- Title: Experts warn on danger of Covid spread because of Euros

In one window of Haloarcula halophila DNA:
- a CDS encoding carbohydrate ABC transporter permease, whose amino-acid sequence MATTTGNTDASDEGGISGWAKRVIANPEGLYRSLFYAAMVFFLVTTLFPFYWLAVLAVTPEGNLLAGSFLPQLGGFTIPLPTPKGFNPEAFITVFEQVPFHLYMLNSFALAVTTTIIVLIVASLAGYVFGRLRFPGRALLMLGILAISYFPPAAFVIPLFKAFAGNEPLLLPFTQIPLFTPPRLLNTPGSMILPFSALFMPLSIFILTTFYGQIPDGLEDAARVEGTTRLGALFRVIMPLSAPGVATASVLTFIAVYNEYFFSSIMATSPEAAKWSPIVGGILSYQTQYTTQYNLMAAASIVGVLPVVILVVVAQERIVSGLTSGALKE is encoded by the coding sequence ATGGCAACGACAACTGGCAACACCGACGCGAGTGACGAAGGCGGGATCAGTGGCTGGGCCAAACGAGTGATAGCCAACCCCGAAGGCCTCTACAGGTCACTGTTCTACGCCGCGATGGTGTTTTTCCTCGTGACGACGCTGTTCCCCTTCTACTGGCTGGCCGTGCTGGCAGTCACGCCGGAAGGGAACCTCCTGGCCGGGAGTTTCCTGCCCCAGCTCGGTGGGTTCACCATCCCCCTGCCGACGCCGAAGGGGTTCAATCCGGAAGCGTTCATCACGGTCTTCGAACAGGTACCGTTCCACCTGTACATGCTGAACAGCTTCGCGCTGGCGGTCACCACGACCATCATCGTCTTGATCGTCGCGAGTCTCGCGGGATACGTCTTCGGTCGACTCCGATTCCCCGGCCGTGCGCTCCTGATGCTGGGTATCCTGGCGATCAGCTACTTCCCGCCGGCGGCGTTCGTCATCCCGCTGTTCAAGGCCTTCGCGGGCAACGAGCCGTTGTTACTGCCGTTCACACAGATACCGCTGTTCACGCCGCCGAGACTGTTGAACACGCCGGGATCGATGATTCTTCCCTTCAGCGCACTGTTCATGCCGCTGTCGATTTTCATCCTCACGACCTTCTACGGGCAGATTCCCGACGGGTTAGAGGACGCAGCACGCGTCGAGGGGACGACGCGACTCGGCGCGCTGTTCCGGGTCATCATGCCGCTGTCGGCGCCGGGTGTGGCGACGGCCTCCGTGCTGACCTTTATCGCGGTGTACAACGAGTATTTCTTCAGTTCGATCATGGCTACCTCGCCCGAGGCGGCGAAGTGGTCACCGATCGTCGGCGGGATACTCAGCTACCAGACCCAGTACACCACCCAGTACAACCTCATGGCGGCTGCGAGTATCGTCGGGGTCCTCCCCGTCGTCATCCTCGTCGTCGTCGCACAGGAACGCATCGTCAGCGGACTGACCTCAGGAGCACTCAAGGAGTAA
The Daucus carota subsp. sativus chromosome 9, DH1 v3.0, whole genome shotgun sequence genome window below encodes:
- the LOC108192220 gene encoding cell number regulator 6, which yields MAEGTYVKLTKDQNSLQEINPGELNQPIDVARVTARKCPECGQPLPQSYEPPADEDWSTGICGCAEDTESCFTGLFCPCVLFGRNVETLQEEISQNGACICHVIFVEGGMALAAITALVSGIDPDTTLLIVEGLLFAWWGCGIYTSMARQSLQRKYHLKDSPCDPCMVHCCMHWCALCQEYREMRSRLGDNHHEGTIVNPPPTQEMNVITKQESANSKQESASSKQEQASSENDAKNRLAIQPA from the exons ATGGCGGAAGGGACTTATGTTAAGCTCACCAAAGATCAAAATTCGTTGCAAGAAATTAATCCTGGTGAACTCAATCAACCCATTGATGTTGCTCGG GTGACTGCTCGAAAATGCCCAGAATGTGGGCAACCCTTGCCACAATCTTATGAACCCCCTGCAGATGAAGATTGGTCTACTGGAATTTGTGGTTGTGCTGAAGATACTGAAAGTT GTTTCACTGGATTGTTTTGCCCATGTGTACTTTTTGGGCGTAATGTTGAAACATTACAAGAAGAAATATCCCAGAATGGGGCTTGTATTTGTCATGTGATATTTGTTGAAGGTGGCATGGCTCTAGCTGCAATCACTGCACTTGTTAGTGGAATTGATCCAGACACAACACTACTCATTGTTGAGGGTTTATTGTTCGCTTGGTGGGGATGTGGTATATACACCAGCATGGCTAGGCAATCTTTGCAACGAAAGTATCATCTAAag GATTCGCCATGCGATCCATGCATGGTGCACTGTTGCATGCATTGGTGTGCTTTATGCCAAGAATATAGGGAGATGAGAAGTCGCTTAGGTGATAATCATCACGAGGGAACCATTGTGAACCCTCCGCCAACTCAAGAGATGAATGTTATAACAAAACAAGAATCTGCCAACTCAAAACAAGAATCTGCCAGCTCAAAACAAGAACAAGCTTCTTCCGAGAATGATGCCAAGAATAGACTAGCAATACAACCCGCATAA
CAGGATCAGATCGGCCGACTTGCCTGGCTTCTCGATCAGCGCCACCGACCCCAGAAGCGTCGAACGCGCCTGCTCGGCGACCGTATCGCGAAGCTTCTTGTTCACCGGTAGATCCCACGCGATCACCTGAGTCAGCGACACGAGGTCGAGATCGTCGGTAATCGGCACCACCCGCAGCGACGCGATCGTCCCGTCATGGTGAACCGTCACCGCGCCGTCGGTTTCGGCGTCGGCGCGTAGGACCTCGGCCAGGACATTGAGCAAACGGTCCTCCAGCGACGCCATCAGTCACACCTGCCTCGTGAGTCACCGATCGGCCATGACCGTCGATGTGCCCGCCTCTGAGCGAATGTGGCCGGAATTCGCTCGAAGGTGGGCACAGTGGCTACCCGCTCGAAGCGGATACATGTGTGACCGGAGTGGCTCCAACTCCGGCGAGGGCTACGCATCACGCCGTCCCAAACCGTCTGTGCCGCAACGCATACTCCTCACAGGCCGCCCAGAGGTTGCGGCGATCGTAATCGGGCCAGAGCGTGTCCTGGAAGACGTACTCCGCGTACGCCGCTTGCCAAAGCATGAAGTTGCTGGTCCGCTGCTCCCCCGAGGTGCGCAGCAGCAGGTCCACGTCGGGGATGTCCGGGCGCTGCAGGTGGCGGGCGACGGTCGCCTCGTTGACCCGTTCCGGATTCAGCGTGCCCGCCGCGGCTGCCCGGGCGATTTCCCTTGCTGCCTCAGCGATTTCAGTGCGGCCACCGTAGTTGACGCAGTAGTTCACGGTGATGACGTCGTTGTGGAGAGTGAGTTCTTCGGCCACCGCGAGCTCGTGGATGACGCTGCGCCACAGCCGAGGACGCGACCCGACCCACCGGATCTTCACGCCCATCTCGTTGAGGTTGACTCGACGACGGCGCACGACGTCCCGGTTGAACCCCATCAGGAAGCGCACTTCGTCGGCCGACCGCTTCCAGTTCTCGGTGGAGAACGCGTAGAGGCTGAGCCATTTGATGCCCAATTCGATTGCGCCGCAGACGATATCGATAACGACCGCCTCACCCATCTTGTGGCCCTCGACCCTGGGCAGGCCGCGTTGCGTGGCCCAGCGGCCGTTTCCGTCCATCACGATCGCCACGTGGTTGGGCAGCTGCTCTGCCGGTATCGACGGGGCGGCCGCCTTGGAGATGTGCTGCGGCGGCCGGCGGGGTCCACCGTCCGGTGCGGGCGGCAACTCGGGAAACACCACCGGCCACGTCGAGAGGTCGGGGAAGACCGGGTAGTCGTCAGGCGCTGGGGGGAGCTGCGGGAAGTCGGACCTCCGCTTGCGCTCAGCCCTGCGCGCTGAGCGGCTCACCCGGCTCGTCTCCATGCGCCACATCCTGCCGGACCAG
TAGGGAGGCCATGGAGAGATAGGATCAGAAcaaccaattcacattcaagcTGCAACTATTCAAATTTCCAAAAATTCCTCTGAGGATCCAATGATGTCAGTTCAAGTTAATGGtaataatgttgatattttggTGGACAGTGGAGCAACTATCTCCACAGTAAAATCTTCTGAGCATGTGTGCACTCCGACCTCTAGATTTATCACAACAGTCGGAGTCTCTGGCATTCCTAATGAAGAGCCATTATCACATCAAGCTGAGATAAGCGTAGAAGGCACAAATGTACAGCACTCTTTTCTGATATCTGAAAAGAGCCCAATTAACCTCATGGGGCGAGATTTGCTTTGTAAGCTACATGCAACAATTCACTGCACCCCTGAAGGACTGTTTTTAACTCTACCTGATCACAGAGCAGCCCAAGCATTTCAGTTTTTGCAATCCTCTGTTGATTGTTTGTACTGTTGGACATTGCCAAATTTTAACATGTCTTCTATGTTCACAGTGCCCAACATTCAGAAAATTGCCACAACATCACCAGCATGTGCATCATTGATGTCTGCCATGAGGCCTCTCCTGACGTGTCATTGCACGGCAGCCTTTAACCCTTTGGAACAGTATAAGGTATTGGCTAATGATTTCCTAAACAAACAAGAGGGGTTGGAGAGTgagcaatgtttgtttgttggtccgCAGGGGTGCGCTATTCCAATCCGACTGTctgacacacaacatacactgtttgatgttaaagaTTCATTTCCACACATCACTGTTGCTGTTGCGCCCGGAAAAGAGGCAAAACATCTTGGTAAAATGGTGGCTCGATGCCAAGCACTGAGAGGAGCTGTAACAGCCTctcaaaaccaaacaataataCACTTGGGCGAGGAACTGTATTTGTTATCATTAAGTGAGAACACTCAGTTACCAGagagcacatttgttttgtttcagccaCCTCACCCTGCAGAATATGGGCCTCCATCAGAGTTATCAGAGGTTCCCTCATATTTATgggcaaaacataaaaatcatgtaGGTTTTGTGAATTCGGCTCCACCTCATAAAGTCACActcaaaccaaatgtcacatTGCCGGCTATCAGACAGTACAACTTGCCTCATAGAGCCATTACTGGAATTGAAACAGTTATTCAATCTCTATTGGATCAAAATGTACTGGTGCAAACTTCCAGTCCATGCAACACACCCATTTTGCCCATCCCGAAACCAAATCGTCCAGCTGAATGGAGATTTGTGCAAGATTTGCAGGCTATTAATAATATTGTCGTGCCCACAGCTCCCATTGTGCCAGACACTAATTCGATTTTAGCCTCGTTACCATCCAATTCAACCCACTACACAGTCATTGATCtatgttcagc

- Date: 8th July 2021